Public sector agencies are the nation’s largest telecom customers. A community with a population of 40,000 purchases an estimated $1.1 million dollars annually in telecom services – costs offset by use of I-Nets. Imagine the devastation on local budgets when state video franchising laws eliminate I-Nets as compensation for use of public right-of-way. It’s rumored that a cable operator can charge a California community $45,000 a month to use a thirty-drop I-Net that, prior to passage of the state video franchising law, had been part of payments for use of public rights-of-way.
Wilson's Greenlight Leads North Carolina in Fast Internet
Following the collapse of key industries, a town of 50,000 in eastern North Carolina had to make a hard choice. It wanted to support existing businesses and attract new ones but the cable and telephone companies were not interested in upgrading their networks for cutting edge capacity.
So Wilson decided to build its own fiber optic network, now one of the fastest in the nation, earning praise from local businesses that have a new edge over competitors in the digital economy. In response, Time Warner Cable lowered its prices and modestly boosted available Internet speeds, contributing to the $1 million saved by the community each year.
The Institute for Local Self-Reliance and Common Cause have just released a case study of how and why Wilson built Greenlight, a citywide next-generation fiber-to-the-home network that set the standard for connectivity in North Carolina. The report is authored by Todd O'Boyle of Common Cause and Christopher Mitchell of the Institute for Local Self-Reliance.
The network, owned and operated by the municipal utility, offer telephone, television, and Internet services to every resident or business in the city. Over 6,000 households and businesses have subscribed, a take rate of over 30% and growing. Additionally, the network has connected all of the schools with at least 100 Mbps connections. Downtown has free Wi-Fi and the library has benefited with a higher capacity connection for people looking for jobs and taking computer classes.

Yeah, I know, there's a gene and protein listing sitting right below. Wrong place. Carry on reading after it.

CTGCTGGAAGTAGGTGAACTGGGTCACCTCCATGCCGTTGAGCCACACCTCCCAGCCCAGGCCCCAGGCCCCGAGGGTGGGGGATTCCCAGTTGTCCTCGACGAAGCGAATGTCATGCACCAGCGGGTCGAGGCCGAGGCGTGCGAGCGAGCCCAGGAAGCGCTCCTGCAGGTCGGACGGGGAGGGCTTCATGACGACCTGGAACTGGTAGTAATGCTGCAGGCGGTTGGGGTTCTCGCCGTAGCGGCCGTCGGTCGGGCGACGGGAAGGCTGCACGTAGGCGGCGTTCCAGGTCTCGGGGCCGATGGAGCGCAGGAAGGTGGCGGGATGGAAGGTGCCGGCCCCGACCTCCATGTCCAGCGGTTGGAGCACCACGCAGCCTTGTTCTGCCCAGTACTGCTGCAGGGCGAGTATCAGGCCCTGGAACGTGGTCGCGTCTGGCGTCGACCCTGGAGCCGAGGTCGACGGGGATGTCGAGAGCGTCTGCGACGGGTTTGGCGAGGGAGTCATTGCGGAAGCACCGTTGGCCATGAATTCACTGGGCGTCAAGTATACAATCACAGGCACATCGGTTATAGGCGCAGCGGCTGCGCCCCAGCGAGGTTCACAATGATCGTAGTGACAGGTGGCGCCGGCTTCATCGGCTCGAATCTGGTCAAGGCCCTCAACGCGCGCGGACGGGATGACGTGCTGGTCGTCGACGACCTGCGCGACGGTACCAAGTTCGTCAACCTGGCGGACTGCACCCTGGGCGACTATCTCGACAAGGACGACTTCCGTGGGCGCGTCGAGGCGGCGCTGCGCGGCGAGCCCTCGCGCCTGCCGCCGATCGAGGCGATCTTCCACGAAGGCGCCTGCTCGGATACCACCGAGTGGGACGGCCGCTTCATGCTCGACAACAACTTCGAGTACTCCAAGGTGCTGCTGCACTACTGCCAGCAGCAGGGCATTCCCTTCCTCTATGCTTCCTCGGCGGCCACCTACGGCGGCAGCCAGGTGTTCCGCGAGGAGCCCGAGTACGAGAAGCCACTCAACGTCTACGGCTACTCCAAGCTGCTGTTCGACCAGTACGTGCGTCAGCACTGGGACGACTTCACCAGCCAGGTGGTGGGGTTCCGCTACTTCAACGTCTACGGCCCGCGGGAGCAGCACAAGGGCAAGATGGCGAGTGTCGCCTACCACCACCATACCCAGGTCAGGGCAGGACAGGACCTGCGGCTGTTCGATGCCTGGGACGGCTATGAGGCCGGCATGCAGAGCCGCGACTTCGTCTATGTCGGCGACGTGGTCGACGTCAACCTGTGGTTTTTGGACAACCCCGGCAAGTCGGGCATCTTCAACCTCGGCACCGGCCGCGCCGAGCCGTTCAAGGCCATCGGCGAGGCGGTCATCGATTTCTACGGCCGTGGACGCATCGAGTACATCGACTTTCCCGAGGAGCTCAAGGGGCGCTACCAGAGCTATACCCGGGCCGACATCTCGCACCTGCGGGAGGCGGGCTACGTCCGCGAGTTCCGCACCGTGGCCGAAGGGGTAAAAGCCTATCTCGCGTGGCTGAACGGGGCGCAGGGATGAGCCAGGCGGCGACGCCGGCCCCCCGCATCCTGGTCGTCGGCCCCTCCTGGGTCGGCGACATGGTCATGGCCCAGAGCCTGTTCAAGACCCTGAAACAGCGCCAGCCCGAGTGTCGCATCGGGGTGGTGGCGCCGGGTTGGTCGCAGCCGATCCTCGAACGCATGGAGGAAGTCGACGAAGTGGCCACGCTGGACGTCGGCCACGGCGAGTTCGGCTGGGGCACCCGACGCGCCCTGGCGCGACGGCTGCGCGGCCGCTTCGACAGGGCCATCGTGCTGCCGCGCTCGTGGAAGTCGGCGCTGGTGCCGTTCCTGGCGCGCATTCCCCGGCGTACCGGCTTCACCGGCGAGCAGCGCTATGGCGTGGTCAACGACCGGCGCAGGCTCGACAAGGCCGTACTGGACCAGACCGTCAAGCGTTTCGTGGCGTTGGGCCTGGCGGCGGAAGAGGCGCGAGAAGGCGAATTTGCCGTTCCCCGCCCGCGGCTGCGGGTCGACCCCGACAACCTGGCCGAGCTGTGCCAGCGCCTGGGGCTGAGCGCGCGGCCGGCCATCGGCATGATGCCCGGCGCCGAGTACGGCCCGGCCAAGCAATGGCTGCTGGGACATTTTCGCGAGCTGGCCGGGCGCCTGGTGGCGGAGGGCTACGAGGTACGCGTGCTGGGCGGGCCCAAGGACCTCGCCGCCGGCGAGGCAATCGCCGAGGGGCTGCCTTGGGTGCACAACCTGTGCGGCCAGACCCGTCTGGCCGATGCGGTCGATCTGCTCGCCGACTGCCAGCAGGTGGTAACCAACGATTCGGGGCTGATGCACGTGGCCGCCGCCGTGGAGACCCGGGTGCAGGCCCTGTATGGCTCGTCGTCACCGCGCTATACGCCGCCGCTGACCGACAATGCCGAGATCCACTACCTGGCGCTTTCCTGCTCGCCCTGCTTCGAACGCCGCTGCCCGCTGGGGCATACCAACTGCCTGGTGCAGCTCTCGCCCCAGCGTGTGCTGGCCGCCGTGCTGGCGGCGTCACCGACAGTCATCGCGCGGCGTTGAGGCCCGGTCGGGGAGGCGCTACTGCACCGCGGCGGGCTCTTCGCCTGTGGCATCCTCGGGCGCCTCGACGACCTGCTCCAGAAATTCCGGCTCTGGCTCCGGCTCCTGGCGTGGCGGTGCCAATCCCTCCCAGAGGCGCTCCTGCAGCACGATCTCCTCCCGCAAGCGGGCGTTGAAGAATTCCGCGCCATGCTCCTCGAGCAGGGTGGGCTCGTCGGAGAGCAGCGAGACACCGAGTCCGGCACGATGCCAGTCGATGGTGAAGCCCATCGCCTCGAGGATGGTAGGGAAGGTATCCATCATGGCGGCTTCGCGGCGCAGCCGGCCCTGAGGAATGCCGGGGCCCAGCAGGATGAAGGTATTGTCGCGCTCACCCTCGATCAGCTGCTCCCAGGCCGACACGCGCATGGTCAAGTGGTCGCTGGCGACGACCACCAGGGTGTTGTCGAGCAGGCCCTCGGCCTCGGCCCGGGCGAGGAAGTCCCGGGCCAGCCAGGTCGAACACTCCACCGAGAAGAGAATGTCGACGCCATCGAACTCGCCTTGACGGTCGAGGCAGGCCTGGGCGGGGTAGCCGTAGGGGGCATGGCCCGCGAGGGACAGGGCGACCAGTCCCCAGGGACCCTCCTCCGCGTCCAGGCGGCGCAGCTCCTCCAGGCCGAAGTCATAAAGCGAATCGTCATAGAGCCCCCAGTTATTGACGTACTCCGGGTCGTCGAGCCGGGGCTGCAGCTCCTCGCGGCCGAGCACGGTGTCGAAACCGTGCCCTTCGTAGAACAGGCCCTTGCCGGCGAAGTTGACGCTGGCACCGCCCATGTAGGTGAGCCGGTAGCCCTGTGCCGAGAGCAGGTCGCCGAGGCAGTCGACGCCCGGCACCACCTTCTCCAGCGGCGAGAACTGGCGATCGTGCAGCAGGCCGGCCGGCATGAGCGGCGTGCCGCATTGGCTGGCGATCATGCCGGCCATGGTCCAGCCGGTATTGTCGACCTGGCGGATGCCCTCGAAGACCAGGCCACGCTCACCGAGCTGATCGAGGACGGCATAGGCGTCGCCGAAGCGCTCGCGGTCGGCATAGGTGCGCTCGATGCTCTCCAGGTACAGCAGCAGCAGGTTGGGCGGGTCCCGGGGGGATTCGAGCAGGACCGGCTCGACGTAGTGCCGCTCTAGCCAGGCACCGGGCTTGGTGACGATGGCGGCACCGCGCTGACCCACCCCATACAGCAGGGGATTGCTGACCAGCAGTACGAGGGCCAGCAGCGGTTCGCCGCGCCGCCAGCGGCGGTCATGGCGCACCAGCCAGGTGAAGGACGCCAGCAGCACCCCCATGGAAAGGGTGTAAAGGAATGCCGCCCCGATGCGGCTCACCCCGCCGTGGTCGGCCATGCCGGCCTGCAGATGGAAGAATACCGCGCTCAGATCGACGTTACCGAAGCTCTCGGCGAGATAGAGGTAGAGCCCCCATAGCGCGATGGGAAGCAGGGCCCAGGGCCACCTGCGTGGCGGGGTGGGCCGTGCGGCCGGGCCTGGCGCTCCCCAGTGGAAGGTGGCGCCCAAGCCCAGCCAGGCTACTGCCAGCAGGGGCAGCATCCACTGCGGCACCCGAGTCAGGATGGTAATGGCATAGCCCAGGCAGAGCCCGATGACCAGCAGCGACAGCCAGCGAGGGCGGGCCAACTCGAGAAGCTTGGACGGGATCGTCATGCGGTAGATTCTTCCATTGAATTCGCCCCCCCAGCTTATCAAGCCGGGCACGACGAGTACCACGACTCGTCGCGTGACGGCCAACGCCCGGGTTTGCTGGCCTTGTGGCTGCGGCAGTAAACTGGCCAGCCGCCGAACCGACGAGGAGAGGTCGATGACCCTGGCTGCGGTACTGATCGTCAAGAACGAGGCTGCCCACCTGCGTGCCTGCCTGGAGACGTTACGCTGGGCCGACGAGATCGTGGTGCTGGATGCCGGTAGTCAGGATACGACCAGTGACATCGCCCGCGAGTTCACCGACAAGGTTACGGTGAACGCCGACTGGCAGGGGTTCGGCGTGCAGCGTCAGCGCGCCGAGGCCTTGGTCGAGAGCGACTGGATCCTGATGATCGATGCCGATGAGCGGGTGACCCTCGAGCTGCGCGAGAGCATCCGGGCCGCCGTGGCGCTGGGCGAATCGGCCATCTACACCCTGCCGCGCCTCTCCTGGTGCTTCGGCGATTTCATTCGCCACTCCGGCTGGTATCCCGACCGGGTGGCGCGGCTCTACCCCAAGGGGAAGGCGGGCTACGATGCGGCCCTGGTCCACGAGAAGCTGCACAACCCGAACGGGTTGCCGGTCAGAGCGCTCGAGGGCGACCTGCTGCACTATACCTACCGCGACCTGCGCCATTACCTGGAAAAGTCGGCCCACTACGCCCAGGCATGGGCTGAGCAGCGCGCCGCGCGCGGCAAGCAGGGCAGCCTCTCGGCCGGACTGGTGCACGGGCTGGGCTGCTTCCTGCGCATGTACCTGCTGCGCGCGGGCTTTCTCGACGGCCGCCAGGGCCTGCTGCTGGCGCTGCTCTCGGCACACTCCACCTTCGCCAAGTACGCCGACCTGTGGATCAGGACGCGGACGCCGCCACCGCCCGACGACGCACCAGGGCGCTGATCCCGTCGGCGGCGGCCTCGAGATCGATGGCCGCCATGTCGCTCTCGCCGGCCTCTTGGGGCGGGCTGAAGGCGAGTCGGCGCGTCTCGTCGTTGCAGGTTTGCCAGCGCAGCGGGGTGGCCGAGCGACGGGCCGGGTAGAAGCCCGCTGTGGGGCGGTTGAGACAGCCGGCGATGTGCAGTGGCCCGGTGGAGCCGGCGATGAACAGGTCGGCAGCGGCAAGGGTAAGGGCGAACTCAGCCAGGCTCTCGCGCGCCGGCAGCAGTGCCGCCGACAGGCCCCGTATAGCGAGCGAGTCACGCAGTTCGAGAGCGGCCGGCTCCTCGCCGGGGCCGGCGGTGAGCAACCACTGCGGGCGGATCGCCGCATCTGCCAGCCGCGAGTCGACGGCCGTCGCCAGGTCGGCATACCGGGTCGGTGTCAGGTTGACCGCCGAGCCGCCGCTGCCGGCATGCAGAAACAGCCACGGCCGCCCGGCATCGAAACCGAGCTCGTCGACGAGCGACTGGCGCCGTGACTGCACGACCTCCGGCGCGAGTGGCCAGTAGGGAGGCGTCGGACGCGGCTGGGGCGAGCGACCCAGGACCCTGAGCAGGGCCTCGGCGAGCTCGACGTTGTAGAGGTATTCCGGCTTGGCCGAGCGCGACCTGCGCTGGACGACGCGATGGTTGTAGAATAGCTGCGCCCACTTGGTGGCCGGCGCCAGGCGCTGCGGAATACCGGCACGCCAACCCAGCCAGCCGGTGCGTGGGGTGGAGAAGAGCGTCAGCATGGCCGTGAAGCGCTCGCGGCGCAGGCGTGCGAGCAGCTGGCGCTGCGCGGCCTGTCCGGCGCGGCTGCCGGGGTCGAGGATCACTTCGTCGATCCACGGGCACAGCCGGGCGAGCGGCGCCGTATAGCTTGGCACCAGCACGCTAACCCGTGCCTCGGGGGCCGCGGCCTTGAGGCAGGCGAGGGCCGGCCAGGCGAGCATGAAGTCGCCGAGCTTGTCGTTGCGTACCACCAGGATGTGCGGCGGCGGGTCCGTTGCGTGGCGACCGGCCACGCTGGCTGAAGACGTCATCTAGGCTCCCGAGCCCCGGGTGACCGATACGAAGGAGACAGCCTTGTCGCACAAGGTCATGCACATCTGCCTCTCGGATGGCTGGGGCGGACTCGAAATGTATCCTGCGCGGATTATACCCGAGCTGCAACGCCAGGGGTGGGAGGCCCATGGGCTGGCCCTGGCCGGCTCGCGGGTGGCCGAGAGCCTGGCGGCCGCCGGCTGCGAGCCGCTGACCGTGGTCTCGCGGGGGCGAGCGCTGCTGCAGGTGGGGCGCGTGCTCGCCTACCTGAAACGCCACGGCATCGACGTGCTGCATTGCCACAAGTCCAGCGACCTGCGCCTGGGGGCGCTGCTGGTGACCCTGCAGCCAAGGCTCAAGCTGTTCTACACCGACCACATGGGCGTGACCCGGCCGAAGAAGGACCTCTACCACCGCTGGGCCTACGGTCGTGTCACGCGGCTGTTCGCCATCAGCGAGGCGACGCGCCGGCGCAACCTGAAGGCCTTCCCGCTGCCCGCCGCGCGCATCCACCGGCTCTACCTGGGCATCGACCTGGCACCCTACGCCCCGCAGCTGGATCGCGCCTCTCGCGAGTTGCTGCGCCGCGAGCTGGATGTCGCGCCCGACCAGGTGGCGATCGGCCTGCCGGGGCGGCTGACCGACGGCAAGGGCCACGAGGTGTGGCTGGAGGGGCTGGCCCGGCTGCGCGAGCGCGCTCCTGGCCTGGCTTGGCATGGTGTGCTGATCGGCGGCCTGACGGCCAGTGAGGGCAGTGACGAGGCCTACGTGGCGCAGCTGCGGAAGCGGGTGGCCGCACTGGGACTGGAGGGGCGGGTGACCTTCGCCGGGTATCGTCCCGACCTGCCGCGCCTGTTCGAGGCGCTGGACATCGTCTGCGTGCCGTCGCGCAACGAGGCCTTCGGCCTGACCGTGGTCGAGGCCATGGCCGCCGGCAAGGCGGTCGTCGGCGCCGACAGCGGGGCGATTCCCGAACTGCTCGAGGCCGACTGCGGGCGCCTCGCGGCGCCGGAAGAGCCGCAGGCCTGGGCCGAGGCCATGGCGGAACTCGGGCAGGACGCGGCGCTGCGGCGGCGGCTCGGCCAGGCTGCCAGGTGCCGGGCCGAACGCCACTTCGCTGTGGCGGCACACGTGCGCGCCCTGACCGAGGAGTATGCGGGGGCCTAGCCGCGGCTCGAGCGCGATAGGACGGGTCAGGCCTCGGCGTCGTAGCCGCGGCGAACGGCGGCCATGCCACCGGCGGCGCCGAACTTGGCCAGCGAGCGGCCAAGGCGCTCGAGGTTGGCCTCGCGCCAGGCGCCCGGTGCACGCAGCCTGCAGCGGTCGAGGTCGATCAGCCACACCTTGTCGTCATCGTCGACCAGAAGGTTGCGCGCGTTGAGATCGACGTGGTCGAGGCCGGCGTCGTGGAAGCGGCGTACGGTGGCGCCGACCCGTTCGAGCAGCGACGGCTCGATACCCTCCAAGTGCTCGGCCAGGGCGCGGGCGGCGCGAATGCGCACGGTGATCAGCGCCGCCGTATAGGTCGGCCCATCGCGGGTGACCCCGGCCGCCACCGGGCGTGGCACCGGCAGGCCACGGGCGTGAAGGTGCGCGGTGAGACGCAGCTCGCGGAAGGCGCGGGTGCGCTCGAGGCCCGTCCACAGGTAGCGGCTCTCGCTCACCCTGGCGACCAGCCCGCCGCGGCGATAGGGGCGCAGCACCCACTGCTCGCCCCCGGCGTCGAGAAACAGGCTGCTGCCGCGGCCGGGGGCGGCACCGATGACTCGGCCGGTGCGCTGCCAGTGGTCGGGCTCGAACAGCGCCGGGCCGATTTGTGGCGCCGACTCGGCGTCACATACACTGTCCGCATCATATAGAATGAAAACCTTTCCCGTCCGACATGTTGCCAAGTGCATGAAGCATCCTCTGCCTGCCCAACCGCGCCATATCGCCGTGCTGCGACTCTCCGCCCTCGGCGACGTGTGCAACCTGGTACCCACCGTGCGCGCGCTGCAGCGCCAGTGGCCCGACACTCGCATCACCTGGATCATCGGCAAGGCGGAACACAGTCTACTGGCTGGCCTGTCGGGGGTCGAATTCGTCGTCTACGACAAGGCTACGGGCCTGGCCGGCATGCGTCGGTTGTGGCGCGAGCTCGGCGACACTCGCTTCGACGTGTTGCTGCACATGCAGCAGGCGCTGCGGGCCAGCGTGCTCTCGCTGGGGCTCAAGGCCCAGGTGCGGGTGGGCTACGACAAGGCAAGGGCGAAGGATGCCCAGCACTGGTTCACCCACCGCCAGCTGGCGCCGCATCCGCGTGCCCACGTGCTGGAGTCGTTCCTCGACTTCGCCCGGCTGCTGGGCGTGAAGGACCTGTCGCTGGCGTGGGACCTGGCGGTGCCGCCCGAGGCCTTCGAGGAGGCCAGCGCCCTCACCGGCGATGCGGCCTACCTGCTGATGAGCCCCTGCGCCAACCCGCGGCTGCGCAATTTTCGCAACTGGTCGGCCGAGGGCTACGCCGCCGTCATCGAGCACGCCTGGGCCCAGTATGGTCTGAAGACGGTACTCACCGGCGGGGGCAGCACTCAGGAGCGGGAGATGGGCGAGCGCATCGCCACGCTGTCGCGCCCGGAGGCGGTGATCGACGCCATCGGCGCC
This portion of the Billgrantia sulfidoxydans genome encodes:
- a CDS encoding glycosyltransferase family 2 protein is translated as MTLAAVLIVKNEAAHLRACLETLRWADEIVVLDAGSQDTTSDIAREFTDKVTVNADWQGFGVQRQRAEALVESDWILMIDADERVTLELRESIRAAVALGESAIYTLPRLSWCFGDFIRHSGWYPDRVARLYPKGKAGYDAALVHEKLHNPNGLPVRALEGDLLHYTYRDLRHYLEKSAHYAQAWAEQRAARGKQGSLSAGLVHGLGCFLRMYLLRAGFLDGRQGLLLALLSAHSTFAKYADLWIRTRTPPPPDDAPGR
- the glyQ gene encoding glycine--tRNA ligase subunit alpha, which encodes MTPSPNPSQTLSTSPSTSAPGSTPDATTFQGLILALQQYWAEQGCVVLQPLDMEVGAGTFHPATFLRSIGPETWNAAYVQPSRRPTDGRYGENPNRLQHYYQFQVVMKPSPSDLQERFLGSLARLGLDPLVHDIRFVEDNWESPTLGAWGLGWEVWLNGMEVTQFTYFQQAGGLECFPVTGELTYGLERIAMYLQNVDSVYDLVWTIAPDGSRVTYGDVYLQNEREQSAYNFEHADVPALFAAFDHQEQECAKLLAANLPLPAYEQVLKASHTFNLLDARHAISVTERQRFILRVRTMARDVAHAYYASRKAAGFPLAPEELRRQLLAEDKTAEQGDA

The Federal Communications Commission ranks North Carolina last in the nation in percentage of households subscribing to at least a "basic broadband" service, largely because Time Warner Cable, CenturyLink, and AT&T have declined to upgrade their networks to modern standards. Only 13% subscribe to a connection that is at least 4 Mbps downstream and 1 Mbps upstream -- the minimum required to take advantage of basic Internet applications according to the FCC.
This story was originally posted on the ILSR website.
This report is the first of two. The second will be published shortly and will feature a discussion of how Time Warner Cable reacted, pushing legislation through the General Assembly to block other communities from copying Wilson's success.